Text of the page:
states as it would in northern states. With the increase in these significant weather events, it is important for airports to better plan for, respond to, and recover from these events. Under ACRP Project 02-49, research was conducted by ICF International, in associa- tion with Burrst, Inc.; kRAMER aerotek, inc.; and Dr. Steven Barrett. The research team distributed a Significant Weather Impact Survey, which sought to understand how airports throughout North America are impacted by significant weather events as well as their readi- ness for such events. The team conducted interviews with 15 airports and developed case studies from these airports. The AWARE Toolkit, a Toolkit overview, a brochure, and other supplemental informa- tion are available on the TRB website.
QS-1 Airport Weather Advanced REadiness (AWARE) Toolkit Quick Start Guide TK-1 AWARE Toolkit User Guide TK-3 Chapter 1 Introduction TK-5 Chapter 2 Toolkit Scope Tk-5 2.1 Weather Event Types Tk-5 2.2 Airport Functional Areas TK-7 Chapter 3 Using the Toolkit Tk-7 3.1 System Requirements Tk-7 3.2 Setup Tk-8 3.3 Toolkit Instructions Tk-9 3.4 Full Toolkit Users Tk-12 3.5 Small Airport Toolkit Users Tk-13 3.6 Exposure Information Module Tk-16 3.7 Readiness Modules Tk-20 3.8 Impacts Tracking Module TK-25 Chapter 4 Methodological Information Tk-25 4.1 Exposure Information Module Tk-27 4.2 Readiness Modules Methodology Tk-28 4.3 Impacts Tracking Module TK-29 Chapter 5 Frequently Asked Questions Tk-29 5.1 Tool Functionality Questions Tk-29 5.2 Tool Content and Purpose Questions TK-32 References CS-1 Airport Case Studies CS-3 Bozeman Yellowstone International Airport CS-5 Chicago OâHare International Airport CS-7 Columbia Metropolitan Airport CS-9 Dallas/Fort Worth International Airport CS-11 Denver International Airport CS-13 George Bush Intercontinental Airport CS-16 kahului Airport CS-18 key West International Airport CS-20 LambertâSt. Louis International Airport CS-23 ManchesterâBoston Regional Airport C O N T E N T S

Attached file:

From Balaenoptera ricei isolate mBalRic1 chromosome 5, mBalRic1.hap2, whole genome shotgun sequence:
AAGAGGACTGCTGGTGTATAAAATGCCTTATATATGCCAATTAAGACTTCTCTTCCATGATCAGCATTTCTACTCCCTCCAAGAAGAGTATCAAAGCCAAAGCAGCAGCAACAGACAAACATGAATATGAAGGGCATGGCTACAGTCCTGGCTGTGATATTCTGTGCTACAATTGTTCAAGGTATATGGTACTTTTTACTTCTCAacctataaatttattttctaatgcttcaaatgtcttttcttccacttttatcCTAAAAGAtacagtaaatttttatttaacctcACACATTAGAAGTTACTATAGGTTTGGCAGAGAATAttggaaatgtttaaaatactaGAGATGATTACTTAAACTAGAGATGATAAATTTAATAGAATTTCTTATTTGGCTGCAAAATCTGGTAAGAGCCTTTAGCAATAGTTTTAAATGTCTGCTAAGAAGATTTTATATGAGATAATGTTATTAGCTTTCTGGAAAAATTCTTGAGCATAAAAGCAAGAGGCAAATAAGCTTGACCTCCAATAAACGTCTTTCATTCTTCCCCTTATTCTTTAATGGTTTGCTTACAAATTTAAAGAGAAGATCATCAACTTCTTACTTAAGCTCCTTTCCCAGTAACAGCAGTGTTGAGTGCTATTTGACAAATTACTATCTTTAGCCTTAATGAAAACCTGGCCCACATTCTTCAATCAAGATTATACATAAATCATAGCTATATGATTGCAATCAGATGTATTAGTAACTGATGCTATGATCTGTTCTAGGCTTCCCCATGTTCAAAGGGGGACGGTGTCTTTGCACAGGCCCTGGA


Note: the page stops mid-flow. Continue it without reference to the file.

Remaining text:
CS-26 Newark Liberty International Airport CS-29 Phoenix Sky Harbor International Airport CS-31 SeattleâTacoma International Airport CS-33 Ted Stevens Anchorage International Airport CS-35 Toronto Pearson International Airport CS-38 Case Study References & Bibliography